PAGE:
I’ll admit, I struggled with the name. It’s a little jammy in texture, but acts like a condiment. Whatever it is, I’m in love with this pineapple papaya salsa (a word which, by the way, just means sauce, so I call this salsa, ok?)
Honestly, I’m not even sure if it falls in the savory or sweet column.
Tropical fruit always calls to me around this time of year. It’s bleak and gray and precipitating outside. Walk into the grocery store and there are faux tiki carts in the produce section. What am I supposed to do when they taunt me, filled with pineapple, mango, banana. Plantains often end up there. Ugli fruit and other citrus. I hang around the cart wishing for a daiquiri and a hot sandy beach.
Buying a pineapple can be baffling. Look for a pineapple with a bit of golden yellow starting to color the outer bark-like shell. Tug on a leaf: a fully ripe pineapple will give up the leaf easily. The green oblong papaya may have a slight orangey blush. But a ripe papaya will give slightly when gently pressed. I look for a tropical, heady scent at the stem end.
Plan for this project; most tropical fruit in the grocery store needs time to ripen. Leave the pineapple and papaya on the counter in a bowl or basket. My fruit took four days to ripen.
After that, it’s a quick jump to salsa. I opted to cook the sauce with large pieces of lime rind and jalapeno and then remove these not-so-pretty muddy green things before filling the jar with bright sunshine yellow and coral fruit.
As with all preserving projects, take time with the prep. Dice the fruit into equally sized small pieces, no bigger than 1/2-inch.
Pineapple and papaya have enzymatic qualities that make them useful for tenderizing meats. Try slathering this salsa on tri-tip or hangar steak for no more than 20 minutes. Any longer and the meat will lose all structural integrity. Wipe away the salsa (it will catch fire) and grill or broil the meat to desired doneness.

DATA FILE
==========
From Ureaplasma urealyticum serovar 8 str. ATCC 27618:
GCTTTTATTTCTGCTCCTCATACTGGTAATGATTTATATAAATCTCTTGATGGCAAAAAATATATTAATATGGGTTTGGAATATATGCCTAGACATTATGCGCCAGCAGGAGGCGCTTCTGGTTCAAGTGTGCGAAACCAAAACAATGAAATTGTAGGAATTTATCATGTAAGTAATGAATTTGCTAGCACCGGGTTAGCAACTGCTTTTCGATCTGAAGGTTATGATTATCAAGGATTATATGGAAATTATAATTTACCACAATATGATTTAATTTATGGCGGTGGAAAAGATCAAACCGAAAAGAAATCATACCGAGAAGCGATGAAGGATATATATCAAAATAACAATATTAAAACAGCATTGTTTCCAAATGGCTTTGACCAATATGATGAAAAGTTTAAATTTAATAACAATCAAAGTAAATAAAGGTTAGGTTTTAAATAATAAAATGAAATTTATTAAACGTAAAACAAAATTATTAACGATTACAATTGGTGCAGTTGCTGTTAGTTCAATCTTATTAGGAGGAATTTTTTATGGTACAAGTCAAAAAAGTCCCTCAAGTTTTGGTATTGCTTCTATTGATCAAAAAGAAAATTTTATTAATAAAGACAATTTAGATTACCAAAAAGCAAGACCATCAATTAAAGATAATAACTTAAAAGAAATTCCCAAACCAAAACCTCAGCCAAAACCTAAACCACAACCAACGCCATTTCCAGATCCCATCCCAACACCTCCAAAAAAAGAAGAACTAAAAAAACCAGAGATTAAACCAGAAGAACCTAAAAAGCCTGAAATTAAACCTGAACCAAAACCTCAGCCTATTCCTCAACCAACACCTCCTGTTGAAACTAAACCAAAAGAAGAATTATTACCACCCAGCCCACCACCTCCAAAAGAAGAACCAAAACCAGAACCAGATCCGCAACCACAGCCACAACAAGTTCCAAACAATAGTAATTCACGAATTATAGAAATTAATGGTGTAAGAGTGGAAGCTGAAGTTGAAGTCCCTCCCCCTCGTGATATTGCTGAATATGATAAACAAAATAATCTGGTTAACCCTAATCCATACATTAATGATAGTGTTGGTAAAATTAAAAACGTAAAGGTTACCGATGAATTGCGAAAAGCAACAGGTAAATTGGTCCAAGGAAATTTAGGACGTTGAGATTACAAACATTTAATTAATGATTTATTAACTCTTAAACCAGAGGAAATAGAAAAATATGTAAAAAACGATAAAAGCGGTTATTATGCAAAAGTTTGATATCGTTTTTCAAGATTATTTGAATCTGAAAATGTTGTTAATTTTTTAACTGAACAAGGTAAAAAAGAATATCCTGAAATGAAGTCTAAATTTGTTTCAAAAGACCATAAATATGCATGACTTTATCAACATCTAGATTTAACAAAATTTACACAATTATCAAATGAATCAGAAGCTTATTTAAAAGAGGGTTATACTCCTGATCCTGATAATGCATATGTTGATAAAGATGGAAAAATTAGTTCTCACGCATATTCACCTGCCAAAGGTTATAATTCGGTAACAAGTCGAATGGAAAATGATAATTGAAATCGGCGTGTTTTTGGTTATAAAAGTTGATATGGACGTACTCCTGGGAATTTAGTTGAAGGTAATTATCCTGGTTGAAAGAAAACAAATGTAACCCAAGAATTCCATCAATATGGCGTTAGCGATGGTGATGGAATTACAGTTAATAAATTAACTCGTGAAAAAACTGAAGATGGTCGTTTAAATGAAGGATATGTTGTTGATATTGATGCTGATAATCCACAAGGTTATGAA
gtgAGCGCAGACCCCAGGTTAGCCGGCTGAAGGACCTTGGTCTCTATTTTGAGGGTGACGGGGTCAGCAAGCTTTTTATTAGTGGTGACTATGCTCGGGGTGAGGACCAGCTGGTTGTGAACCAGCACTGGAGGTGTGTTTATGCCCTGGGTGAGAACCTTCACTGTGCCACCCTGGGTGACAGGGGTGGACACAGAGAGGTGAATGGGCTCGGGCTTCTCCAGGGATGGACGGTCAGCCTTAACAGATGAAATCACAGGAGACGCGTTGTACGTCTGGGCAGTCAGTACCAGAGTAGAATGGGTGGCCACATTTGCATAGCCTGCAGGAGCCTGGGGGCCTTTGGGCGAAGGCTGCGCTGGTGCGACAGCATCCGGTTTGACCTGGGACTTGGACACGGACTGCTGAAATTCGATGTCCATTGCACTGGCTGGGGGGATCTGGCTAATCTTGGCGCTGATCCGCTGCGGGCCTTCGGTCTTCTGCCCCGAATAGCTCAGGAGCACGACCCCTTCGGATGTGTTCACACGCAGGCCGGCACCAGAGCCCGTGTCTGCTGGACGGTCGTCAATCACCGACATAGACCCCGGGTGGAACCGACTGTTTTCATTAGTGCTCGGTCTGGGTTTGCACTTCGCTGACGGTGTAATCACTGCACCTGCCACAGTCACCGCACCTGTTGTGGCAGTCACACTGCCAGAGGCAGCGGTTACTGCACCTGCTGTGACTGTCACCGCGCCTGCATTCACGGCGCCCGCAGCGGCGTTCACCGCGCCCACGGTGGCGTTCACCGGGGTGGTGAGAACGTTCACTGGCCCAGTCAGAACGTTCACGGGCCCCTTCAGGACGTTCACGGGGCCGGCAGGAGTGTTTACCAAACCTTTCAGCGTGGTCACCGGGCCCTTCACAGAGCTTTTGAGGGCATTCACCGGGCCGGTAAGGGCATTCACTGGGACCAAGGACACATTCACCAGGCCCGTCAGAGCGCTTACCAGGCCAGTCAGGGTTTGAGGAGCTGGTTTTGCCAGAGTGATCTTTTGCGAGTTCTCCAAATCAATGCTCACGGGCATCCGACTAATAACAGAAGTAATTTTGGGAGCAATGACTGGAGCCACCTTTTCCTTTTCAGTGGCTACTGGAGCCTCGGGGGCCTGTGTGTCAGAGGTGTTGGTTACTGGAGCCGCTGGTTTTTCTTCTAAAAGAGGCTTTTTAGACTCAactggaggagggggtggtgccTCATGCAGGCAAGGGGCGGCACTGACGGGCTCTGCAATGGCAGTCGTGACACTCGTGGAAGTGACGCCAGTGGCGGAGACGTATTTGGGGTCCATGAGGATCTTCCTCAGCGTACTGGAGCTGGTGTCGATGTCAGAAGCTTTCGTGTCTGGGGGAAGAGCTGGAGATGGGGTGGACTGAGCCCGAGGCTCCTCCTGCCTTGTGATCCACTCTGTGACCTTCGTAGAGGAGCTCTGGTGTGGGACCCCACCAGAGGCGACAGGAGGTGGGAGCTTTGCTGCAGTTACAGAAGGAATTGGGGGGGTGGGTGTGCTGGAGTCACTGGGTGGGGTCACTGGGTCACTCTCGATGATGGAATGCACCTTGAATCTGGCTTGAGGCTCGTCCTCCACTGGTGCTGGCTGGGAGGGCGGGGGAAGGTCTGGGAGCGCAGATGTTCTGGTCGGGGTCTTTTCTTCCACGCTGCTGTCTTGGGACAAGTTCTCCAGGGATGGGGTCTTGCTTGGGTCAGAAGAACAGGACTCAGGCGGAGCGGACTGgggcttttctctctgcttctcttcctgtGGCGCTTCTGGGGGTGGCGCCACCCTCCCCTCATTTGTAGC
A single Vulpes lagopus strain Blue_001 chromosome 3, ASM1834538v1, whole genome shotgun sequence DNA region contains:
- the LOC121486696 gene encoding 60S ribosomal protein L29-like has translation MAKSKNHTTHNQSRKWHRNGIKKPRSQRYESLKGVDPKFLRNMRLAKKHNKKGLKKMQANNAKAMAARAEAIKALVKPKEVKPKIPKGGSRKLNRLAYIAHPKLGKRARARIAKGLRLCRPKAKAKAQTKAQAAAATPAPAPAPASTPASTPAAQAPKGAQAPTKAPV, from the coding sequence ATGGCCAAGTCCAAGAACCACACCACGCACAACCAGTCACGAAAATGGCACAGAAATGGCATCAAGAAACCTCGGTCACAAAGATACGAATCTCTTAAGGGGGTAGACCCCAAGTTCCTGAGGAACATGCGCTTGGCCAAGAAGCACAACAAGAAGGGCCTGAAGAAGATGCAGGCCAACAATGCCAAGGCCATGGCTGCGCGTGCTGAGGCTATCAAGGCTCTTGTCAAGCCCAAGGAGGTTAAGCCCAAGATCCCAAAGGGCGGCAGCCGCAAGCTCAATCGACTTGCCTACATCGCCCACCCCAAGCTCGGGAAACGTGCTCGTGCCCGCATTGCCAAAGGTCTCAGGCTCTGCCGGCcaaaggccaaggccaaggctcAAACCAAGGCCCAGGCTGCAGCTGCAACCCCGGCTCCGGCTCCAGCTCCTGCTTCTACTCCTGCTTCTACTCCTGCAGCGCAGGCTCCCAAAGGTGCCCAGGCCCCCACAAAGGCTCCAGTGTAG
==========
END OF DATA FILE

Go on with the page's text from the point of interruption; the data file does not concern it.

I think it will be equally glorious on yogurt or served with quark or fromage blanc or fresh goat cheese. Yeah. Pretty much everything.
Pineapple Papaya Salsa
Makes 3 half-pint jars plus a little more
1 medium pineapple, fully ripe, peeled, cored, and diced into 1/2-inch cubes
1 medium papaya, fully ripe, peeled, seeded, and diced into 1/2-inch cubes
3 cups granulated sugar
3/4 cup apple cider vinegar
1/4 cup rice wine vinegar
1 or 2 medium jalapeños, quartered, seeds removed
1 lime, zest removed with a vegetable peeler
1/4 cup orange juice
1/2 teaspoon cumin seed
1 ounce white tequila
In a ceramic or glass bowl, stir together the pineapple, papaya, sugar and two vinegars. Cover the bowl and refrigerate eight hours or overnight.
Pour the fruit mixture into a 5 quart heavy bottomed pot (like a Le Creuset). Add the jalapeño, lime zest, orange juice and cumin seed. Bring the mixture to a strong boil and cook, stirring frequently, until the temperature reaches 220°F, about 40 minutes.
Stir in the tequila, bring back to a boil, then remove from the heat. Stir well. If any foam remains, add a tiny pinch of butter (less than 1/2 teaspoon), stir well and clarify the salsa.
Fill the jars, leaving 1/2-inch headspace,. Clean the rims, place the flat lid and finger tighten the ring. Process for 10 minutes in a boiling water bath.
The salsa will be shelf stable for one year.